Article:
As I write this, I am awash in the flood of published reminisces about Back to the Future Part II’s journey into the future…. Most of these ruminations seem to be rather disappointed with the real 2015… They claim that these special effects from a late eighties flight of fantasy were somehow promised to all of us, but the future didn’t deliver.
I’ve seen these sort of complaints levied at science fiction on numerous occasions. Robots don’t have positronic brains, dilithium crystals are not a thing, and settlements on the Moon and Mars remain a distant dream. Yet anyone who’s at all conversant with SF soon realizes that most science fiction is descriptive rather than predictive…
For all his forward thinking, Isaac was as much a product of his time as any writer. Although he eventually became an outspoken advocate for women’s rights, his early fiction described a society that wasn’t very different from his own… While I’d love to have an FTL drive that would take me to Terminus and Trantor, I don’t want the future to look like the world of 1951, and I don’t expect it to look like 2016. I don’t fault the young man who created that society unaware of the actual changes in mores and social structure that lay ahead anymore than I’d fault today’s writers for not getting their future facts straight.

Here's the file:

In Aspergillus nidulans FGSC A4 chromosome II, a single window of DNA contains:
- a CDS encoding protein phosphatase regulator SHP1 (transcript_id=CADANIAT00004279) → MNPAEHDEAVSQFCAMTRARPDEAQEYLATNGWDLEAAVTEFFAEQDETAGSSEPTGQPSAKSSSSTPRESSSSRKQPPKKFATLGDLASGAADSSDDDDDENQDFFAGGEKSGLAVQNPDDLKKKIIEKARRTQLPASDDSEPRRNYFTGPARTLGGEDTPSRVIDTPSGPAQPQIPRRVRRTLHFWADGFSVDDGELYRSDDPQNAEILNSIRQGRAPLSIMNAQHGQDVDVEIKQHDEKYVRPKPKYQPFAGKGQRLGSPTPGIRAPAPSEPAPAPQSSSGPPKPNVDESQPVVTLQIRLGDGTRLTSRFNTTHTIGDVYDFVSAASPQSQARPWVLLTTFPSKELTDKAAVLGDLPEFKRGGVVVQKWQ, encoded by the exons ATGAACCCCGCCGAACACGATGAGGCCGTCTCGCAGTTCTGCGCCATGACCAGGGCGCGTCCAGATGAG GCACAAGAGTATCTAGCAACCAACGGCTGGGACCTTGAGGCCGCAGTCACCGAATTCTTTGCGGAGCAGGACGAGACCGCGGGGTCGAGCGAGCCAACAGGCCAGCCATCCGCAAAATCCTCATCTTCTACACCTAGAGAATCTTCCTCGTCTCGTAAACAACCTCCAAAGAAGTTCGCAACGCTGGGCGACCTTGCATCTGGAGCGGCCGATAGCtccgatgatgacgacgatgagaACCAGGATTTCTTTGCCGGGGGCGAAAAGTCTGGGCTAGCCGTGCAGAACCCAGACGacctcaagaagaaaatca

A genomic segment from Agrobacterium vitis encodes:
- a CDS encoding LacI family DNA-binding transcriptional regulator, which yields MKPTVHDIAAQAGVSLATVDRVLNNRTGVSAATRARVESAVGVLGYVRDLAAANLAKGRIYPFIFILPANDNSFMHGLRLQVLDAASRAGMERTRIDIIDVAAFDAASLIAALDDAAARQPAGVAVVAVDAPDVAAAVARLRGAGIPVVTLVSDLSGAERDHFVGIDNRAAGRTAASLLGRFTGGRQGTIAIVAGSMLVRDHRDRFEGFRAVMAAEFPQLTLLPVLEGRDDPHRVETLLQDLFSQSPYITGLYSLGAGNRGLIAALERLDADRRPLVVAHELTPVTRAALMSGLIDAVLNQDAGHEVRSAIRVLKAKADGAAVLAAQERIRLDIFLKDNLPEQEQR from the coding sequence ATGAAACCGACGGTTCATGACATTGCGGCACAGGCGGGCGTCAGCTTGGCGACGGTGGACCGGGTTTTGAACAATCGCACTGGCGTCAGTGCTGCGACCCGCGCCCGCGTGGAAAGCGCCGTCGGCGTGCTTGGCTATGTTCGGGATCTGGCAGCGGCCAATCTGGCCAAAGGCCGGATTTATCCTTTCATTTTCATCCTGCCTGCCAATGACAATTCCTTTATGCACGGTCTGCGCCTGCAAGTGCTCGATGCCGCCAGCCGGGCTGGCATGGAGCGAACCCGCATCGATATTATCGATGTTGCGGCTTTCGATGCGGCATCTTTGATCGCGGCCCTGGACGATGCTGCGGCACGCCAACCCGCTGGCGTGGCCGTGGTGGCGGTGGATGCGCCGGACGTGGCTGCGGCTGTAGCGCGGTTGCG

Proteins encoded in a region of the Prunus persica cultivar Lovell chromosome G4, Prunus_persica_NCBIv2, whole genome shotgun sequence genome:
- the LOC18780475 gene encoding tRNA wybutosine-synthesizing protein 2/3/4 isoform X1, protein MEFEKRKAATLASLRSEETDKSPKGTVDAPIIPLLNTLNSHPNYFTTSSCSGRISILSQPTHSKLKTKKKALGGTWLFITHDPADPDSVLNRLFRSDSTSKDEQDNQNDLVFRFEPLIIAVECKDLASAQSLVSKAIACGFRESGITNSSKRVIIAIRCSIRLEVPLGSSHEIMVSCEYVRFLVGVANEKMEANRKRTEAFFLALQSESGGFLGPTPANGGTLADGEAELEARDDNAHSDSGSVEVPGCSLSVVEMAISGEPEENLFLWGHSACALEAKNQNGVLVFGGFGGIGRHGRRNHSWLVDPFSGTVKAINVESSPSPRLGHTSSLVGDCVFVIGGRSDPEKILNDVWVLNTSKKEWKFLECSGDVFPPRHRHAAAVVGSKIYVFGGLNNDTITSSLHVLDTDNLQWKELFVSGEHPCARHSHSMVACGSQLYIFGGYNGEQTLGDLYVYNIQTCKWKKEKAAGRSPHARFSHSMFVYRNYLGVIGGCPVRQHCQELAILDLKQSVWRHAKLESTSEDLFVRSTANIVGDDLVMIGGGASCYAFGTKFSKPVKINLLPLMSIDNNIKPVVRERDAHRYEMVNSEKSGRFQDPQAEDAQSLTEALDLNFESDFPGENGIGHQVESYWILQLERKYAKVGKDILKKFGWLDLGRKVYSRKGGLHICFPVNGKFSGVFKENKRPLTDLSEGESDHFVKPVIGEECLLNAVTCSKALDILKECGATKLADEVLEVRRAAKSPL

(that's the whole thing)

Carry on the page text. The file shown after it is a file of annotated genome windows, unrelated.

I’m glad that our prospects are still unknown. I wouldn’t mind a jetpack, but I’m happy that so far we aren’t standing on Nevil Shute’s beach waiting for death from nuclear fallout or from Racoona Sheldon’s screwfly solution.
The first interview I ever did, as a young internet blogger for SF Site in 1997, was a phone interview with the late writer and editor Algis Budrys. He argued the exact same thing. “Why should SF predict anything?… SF is for speculating, not predicting,” he told me. I debated the point at the time, but over the years I’ve come to see that he — and Sheila — are right.
Read Sheila’s complete editorial here.